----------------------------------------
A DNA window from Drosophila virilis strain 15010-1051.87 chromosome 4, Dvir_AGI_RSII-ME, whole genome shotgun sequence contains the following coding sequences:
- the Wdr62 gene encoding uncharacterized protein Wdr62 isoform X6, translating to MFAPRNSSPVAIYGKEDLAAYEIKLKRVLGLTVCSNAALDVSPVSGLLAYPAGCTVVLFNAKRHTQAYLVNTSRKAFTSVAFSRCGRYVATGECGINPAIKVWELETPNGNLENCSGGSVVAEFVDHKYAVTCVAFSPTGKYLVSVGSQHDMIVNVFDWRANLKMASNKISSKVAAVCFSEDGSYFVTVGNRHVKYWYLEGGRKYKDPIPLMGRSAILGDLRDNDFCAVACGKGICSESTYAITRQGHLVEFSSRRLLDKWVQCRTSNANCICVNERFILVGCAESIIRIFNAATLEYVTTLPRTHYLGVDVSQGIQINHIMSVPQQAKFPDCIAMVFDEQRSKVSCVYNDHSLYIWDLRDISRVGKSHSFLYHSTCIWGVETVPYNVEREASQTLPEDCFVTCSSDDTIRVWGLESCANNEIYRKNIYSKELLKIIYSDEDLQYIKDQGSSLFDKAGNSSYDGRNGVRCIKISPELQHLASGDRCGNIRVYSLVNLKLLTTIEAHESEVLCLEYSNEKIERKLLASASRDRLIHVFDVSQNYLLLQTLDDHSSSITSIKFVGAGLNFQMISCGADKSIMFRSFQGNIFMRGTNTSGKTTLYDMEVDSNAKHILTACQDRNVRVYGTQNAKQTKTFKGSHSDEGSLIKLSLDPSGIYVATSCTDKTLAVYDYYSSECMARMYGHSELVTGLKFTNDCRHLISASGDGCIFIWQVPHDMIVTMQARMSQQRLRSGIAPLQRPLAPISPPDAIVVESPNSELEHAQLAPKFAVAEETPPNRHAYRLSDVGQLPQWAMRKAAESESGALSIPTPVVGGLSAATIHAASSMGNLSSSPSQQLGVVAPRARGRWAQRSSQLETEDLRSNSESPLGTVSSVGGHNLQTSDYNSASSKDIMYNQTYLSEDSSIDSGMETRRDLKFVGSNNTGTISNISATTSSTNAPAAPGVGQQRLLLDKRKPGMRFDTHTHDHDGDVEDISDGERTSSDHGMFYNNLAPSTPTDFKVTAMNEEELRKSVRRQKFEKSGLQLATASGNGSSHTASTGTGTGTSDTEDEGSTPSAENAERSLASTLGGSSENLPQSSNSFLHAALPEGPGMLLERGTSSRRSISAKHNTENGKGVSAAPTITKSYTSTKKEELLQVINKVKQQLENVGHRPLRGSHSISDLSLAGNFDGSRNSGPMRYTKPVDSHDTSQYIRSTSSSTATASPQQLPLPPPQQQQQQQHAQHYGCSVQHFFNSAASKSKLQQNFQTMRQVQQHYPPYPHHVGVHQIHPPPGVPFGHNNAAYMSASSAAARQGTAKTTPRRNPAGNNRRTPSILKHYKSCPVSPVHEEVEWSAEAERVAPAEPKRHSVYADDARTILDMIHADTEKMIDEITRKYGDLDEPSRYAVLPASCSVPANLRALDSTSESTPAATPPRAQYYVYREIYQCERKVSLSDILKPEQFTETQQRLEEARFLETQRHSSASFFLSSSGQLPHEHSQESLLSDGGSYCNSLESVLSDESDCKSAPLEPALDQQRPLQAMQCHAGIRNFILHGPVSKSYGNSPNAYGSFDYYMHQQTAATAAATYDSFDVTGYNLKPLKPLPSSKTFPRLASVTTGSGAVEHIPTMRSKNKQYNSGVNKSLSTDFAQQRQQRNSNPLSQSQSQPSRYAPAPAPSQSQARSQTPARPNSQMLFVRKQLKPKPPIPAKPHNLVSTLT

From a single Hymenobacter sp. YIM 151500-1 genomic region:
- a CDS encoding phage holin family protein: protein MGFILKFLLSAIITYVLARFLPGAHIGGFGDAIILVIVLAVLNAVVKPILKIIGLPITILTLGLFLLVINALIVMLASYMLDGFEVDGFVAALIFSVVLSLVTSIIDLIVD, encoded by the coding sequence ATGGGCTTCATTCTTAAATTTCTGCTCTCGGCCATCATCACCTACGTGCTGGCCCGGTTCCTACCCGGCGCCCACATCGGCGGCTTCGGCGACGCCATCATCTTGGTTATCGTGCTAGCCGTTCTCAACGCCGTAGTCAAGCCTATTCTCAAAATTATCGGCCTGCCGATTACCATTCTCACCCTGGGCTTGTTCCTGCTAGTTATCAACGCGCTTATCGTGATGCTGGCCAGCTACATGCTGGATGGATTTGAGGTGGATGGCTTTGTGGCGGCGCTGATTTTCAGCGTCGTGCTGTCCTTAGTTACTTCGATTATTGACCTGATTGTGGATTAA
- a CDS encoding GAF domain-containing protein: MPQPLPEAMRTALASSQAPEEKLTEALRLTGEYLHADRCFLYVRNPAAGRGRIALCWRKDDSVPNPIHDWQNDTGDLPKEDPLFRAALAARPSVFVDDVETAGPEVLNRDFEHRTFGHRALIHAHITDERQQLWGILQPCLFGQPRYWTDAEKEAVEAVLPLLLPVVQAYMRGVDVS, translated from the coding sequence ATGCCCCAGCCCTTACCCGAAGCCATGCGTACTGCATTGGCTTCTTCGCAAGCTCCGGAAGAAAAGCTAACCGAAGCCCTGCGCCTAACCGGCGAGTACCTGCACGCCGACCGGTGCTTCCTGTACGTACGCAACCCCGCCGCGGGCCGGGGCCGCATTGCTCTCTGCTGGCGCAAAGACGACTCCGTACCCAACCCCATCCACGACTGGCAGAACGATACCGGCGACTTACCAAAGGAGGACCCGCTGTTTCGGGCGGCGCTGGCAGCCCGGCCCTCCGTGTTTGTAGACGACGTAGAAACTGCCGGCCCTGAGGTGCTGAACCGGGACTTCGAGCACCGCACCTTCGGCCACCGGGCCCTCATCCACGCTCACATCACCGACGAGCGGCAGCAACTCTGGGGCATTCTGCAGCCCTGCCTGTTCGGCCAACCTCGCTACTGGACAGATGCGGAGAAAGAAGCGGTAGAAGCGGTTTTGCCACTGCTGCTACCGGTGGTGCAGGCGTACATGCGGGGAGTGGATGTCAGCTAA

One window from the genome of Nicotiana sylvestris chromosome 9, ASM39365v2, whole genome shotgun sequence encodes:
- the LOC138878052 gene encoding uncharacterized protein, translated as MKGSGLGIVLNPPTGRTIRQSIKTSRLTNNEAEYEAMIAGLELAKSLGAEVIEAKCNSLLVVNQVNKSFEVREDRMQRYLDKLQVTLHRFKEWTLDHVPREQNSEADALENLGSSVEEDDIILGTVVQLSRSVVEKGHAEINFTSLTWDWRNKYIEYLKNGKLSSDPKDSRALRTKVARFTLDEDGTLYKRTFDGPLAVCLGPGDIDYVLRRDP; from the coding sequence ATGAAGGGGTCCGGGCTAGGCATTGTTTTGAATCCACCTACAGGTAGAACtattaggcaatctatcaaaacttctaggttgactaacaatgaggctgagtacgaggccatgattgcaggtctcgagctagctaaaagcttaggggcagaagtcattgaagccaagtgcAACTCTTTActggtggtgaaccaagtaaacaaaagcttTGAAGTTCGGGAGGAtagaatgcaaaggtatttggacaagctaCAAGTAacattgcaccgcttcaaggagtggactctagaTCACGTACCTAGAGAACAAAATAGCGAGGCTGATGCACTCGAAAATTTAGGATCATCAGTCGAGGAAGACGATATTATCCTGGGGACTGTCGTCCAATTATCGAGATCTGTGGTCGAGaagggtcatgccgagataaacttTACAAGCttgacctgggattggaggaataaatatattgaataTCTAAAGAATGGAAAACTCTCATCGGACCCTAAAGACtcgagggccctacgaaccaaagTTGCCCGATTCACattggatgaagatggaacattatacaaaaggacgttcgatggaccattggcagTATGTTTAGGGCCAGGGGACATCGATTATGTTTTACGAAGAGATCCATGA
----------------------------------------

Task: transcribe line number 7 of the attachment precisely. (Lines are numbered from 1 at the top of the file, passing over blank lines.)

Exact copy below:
- the LOC138878052 gene encoding uncharacterized protein, translated as MKGSGLGIVLNPPTGRTIRQSIKTSRLTNNEAEYEAMIAGLELAKSLGAEVIEAKCNSLLVVNQVNKSFEVREDRMQRYLDKLQVTLHRFKEWTLDHVPREQNSEADALENLGSSVEEDDIILGTVVQLSRSVVEKGHAEINFTSLTWDWRNKYIEYLKNGKLSSDPKDSRALRTKVARFTLDEDGTLYKRTFDGPLAVCLGPGDIDYVLRRDP; from the coding sequence ATGAAGGGGTCCGGGCTAGGCATTGTTTTGAATCCACCTACAGGTAGAACtattaggcaatctatcaaaacttctaggttgactaacaatgaggctgagtacgaggccatgattgcaggtctcgagctagctaaaagcttaggggcagaagtcattgaagccaagtgcAACTCTTTActggtggtgaaccaagtaaacaaaagcttTGAAGTTCGGGAGGAtagaatgcaaaggtatttggacaagctaCAAGTAacattgcaccgcttcaaggagtggactctagaTCACGTACCTAGAGAACAAAATAGCGAGGCTGATGCACTCGAAAATTTAGGATCATCAGTCGAGGAAGACGATATTATCCTGGGGACTGTCGTCCAATTATCGAGATCTGTGGTCGAGaagggtcatgccgagataaacttTACAAGCttgacctgggattggaggaataaatatattgaataTCTAAAGAATGGAAAACTCTCATCGGACCCTAAAGACtcgagggccctacgaaccaaagTTGCCCGATTCACattggatgaagatggaacattatacaaaaggacgttcgatggaccattggcagTATGTTTAGGGCCAGGGGACATCGATTATGTTTTACGAAGAGATCCATGA